“What’s happened to all your clothes, Neil?”
When I was about 13, my bestie, Anita, made me watch this random TV show that came on in the middle of the “bloody” night on MTV called The Young Ones. This was our first intro to BBC made BritComs and we were instantly hooked. Of course, MTV only showed half of the twelve episodes and even then they were hatcheted to bits to accomodate the 30 minute time-slot they were given (and the fact that they were totally allowed to use bad words on TV in England). The crude shenanigans of four University students was hilarious, surreal and addictive, even when it made no sense at all. They went to Scumbag College, never went to class, frequently died (like Kenny, and Tom & Jerry and Itchy & Scratchy – only not cartoons) and ate rats out of the garbage.
I remember going to England one summer not long after and blowing a great chunk of my spending money on videotapes of the episodes we had never seen. The tapes were even in PAL and I had no way to play them at home, but knew that Anita and I would find a way to figure that out. I never even questioned the wisdom of that purchasing decision: we HAD to have it.
Vyvyan, Rik (with a silent ‘P’), Mike and Neil quickly became almost like invisible friends to us. We SPOKE in Young Ones, throwing lines around as shorthand to convey more meaning through shared remembrences than the words themselves could ever hold. Anita STILL calls me Mike. Ever since that first viewing, the language of The Young Ones has been part of our vernacular. And we didn’t stop at just the two if us, like some weird non-twin thing that just made us weird and isolated. No, no – we dragged everyone we knew into it. My sister speaks Young Ones, and lots of our friends resorted to watching it, just to understand what the heck we were talking about.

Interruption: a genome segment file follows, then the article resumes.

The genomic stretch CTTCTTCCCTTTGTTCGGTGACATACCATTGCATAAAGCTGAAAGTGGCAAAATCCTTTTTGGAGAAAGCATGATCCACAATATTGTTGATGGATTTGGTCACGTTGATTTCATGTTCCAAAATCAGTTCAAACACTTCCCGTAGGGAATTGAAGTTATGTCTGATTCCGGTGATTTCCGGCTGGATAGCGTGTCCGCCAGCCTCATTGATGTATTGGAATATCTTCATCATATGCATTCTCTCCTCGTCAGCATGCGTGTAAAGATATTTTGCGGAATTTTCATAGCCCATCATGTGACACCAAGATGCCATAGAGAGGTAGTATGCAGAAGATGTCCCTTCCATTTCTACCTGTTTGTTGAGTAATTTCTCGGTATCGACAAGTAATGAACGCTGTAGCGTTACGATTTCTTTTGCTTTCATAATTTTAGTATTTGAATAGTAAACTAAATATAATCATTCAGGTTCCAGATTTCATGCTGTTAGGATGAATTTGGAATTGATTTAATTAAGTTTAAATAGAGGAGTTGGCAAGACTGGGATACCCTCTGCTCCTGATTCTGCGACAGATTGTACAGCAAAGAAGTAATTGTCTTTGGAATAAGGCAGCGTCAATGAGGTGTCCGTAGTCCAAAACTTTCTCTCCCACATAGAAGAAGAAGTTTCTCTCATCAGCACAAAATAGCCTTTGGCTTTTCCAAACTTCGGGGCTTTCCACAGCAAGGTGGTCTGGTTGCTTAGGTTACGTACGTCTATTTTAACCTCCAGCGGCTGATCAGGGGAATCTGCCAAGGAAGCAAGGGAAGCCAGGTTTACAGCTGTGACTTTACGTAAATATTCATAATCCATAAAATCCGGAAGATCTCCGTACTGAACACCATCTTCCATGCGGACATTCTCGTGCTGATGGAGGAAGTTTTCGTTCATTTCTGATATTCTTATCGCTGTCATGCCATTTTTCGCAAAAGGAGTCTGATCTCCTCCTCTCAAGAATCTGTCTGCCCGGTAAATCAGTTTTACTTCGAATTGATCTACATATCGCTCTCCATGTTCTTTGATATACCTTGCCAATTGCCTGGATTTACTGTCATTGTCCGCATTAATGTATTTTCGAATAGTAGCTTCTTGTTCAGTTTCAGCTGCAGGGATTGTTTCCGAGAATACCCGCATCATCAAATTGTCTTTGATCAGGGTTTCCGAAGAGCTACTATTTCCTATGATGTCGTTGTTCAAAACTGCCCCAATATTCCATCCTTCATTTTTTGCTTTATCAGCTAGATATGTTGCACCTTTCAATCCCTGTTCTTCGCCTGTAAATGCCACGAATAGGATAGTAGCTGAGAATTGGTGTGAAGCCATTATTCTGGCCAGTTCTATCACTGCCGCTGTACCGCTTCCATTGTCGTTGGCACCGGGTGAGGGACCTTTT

Now, twenty years later, I have a copy of the definitive DVD collection, entitled, “Every Stoopid Episode” and I wondered, is it still funny? Am I remembering them with sentimentality or nostalgia? Is it going to entertain me today or will it seem dated? Television can be entertaining without being timeless and sometimes it can be underated in it’s own time but gain a cult following after the fact. Sometimes it’s great AND classic. All you need is to Youtube I Love Lucy and I will have proven my point.
Anyway, as far as the Young Ones goes, I gotta say it holds up spectacularly. The episode I watched first was the last episode aired called ‘Summer Holiday’ (I’ll get to why in a second). The plot is that they fail all their exams “You have come bottom in ze whole vorld!” – and Neil gloats when he finds out he was the high scorer of the four of them, “I came top out of us!” which is something we have all been known to say at various times), get thrown out of their flat and resort to robbing a bank. Of course, my favorite part is when Rik starts justifying the robbery. “I’m a child of the recession and I’ve got hate in my eyes! Ask for me tomorrow and I’ll be gone because I’ve got a one way ticket to oblivion and I’m gonna raise hell getting there!” only to balk when it comes time to actually commit the robbery, “What? D’you mean now?” I laughed my ass off! I highly recommend it.
By the way, I was watching because the three of us, my sister, Anita and I, had recently witnessed a friend freak out over nothing and have an irrational reaction of anger totally out of proportion to the cause. I had to keep myself from laughing in the moment because even twenty years later it so strongly reminded me of the gentle Hippie Neil Pye freaking out and turning to the Incredible Hulk. After he snaps out if it, one of his friends asks, “What’s happened to all your clothes, Neil?” So, now the three of have a new catchphrase to let us know someone is very angry – we ask, “What’s happened to all your clothes?” So, I watched because I really wanted to watch Neil Hulk out. “I think I better go and lie down for a bit.” If you don’t get that, watch the episode and you will.